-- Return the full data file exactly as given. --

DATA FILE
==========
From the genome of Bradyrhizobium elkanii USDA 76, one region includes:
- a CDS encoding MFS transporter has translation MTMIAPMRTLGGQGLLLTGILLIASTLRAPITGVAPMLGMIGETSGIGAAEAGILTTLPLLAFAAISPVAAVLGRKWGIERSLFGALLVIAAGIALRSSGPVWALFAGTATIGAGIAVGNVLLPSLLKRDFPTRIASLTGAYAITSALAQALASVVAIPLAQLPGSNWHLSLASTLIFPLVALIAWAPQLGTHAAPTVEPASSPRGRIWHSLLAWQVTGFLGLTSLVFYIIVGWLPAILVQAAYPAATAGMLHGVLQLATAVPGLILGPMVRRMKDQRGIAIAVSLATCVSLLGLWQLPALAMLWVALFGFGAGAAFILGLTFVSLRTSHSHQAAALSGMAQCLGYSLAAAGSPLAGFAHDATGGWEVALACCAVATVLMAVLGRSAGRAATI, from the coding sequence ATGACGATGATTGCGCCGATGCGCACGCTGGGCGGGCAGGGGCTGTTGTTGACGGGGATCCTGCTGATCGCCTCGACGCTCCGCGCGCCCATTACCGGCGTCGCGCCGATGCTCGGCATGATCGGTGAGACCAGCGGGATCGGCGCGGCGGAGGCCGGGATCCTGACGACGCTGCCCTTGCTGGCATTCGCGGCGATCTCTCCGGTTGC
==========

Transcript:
From the genome of Bradyrhizobium elkanii USDA 76, one region includes:
- a CDS encoding MFS transporter has translation MTMIAPMRTLGGQGLLLTGILLIASTLRAPITGVAPMLGMIGETSGIGAAEAGILTTLPLLAFAAISPVAAVLGRKWGIERSLFGALLVIAAGIALRSSGPVWALFAGTATIGAGIAVGNVLLPSLLKRDFPTRIASLTGAYAITSALAQALASVVAIPLAQLPGSNWHLSLASTLIFPLVALIAWAPQLGTHAAPTVEPASSPRGRIWHSLLAWQVTGFLGLTSLVFYIIVGWLPAILVQAAYPAATAGMLHGVLQLATAVPGLILGPMVRRMKDQRGIAIAVSLATCVSLLGLWQLPALAMLWVALFGFGAGAAFILGLTFVSLRTSHSHQAAALSGMAQCLGYSLAAAGSPLAGFAHDATGGWEVALACCAVATVLMAVLGRSAGRAATI, from the coding sequence ATGACGATGATTGCGCCGATGCGCACGCTGGGCGGGCAGGGGCTGTTGTTGACGGGGATCCTGCTGATCGCCTCGACGCTCCGCGCGCCCATTACCGGCGTCGCGCCGATGCTCGGCATGATCGGTGAGACCAGCGGGATCGGCGCGGCGGAGGCCGGGATCCTGACGACGCTGCCCTTGCTGGCATTCGCGGCGATCTCTCCGGTTGC